Influences from human-horse interactions form the basis of the emerging field of equine-assisted psychotherapy (EAP). However, the psychophysiological effects of horses on humans in the EAP context have been underinvestigated. This multiple single case design study examined the effects of short-term human-horse interactions on human heart rate variability (HRV). Nine adults with limited prior experience with horses participated in time-limited in vivo exposures to five different free-roaming horses in a yard. Results were mixed with HRV improving from a preexposure baseline in 40% and deteriorating in 23% of the 43 ten-minute horse-human interactions. In the remaining horse-human interactions, HRV was unchanged from baseline. Aggregated results showed an overall improvement in HRV across experimental phases despite considerable intrasubject and intersubject variability. These preliminary results suggest that interaction with the horses, as well as having a neutral effect, may have had either a stress-moderating effect or a stress-arousal effect on participants. This study validates findings from other studies that show a stress-moderating effect of animals in the therapeutic context and also supports findings showing human stress arousal when near horses. Findings indicate that stress arousal is an important variable that requires consideration in the EAP context. This study provides an early insight into the influences of human-horse interactions on the human autonomic nervous system, providing a foundation for further studies.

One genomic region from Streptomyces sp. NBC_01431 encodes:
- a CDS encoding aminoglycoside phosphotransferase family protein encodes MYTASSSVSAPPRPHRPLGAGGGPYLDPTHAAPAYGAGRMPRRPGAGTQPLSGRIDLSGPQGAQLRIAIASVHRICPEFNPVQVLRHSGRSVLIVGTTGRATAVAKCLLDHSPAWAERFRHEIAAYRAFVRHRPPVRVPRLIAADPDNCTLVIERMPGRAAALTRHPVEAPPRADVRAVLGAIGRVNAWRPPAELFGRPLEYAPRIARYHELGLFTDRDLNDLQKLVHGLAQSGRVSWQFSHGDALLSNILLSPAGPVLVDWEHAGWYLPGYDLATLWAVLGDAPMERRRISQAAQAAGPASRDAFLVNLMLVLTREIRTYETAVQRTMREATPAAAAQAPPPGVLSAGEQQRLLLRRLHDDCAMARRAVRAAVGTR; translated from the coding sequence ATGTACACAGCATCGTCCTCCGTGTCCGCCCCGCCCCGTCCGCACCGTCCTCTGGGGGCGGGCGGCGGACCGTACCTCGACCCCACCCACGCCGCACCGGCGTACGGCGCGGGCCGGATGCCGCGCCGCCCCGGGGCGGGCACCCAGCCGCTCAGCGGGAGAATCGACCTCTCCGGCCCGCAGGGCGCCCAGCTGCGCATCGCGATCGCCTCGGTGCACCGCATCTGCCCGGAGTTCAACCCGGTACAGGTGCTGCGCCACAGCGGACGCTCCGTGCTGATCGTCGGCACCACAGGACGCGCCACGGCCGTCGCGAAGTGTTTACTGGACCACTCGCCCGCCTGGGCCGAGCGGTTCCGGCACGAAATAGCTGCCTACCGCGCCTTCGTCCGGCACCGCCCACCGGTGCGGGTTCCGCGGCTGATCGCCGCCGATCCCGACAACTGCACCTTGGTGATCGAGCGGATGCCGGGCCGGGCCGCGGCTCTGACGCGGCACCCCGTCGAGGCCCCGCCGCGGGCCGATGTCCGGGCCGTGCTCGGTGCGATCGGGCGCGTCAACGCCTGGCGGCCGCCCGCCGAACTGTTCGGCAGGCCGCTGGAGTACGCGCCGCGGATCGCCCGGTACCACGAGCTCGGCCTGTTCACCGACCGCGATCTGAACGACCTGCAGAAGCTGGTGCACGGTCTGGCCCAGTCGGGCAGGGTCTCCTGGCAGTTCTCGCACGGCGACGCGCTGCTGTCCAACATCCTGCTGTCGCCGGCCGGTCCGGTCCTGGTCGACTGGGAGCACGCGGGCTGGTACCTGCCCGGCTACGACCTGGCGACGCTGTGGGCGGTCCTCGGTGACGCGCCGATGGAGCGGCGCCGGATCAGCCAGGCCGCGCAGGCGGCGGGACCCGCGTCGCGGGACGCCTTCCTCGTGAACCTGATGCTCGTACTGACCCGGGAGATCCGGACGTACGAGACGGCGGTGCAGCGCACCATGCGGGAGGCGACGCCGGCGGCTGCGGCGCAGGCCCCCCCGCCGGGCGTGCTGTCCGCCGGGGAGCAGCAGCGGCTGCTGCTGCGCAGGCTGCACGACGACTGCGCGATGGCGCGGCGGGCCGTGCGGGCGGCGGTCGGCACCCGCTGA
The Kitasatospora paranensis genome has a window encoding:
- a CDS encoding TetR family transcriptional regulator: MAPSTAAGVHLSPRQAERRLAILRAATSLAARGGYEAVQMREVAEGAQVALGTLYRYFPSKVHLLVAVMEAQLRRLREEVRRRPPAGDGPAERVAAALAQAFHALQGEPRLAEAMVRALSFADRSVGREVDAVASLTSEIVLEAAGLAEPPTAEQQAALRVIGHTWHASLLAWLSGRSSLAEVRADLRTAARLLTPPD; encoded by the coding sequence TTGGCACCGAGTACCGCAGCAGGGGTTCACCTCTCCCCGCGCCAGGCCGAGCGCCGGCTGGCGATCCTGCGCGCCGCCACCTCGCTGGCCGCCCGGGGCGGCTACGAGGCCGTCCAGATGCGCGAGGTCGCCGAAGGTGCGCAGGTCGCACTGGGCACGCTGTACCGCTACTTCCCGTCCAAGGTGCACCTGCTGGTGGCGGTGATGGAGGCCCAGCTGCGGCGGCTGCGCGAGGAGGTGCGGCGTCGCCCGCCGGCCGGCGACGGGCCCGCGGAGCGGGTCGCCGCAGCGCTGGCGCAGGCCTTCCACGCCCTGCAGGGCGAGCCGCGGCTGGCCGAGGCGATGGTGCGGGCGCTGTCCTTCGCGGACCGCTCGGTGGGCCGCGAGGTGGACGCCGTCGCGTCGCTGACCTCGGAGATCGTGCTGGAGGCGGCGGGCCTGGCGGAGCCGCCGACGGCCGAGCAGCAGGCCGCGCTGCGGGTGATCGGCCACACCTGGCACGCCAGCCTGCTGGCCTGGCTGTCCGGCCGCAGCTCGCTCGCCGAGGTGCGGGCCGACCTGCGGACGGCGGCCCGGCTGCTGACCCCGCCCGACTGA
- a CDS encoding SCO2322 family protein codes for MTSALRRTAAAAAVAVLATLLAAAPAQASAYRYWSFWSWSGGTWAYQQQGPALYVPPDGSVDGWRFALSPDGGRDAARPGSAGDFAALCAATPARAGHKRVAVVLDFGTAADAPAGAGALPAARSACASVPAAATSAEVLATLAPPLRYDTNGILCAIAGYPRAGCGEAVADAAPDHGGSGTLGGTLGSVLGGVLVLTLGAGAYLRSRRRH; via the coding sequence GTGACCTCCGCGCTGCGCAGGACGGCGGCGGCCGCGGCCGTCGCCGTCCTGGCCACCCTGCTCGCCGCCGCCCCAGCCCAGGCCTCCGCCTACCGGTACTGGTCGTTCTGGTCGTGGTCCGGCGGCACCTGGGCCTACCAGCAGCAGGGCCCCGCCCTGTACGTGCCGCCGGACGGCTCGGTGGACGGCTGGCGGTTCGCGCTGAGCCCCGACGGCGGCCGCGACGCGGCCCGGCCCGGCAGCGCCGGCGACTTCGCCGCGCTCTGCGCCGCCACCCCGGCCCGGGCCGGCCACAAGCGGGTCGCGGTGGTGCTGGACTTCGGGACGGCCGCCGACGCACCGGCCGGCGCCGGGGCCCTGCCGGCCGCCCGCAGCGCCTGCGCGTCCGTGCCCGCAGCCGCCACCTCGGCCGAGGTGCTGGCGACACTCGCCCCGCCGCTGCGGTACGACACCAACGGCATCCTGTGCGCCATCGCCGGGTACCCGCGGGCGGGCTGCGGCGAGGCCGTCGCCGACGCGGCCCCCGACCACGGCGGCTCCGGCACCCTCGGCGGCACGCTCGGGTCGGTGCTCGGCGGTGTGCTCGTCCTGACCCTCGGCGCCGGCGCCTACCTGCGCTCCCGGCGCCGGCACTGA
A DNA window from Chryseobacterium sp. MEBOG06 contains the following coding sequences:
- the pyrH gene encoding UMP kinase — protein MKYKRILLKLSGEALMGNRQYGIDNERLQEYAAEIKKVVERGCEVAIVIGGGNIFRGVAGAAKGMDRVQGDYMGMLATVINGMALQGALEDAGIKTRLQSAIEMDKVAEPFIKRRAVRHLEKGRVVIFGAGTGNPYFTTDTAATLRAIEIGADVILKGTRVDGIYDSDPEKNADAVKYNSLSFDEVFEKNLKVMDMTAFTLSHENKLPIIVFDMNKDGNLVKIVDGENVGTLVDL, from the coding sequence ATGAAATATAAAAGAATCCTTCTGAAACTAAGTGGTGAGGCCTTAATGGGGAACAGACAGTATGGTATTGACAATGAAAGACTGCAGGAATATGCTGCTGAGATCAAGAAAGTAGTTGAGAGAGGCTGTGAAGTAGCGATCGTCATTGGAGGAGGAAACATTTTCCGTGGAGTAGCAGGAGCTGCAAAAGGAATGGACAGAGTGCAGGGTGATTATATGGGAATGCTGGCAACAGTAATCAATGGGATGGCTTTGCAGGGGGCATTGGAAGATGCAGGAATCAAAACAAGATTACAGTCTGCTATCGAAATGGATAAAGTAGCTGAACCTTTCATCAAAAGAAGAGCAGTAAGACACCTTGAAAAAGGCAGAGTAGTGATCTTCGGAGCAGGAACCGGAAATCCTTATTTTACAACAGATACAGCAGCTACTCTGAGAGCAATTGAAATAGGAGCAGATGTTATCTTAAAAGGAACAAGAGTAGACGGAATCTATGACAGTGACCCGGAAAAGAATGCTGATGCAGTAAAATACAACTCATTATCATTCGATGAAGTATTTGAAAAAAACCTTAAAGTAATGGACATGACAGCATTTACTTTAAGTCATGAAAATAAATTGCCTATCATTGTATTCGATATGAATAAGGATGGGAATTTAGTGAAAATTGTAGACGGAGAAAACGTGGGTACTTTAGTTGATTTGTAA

Ecker, Saan and Lykins, Amy
"Effects of Short-Term Human-Horse Interactions on Human Heart Rate Variability: A Multiple Single Case Study,"
People and Animals: The International Journal of Research and Practice: Vol. 2
, Article 2.
Available at: https://docs.lib.purdue.edu/paij/vol2/iss1/2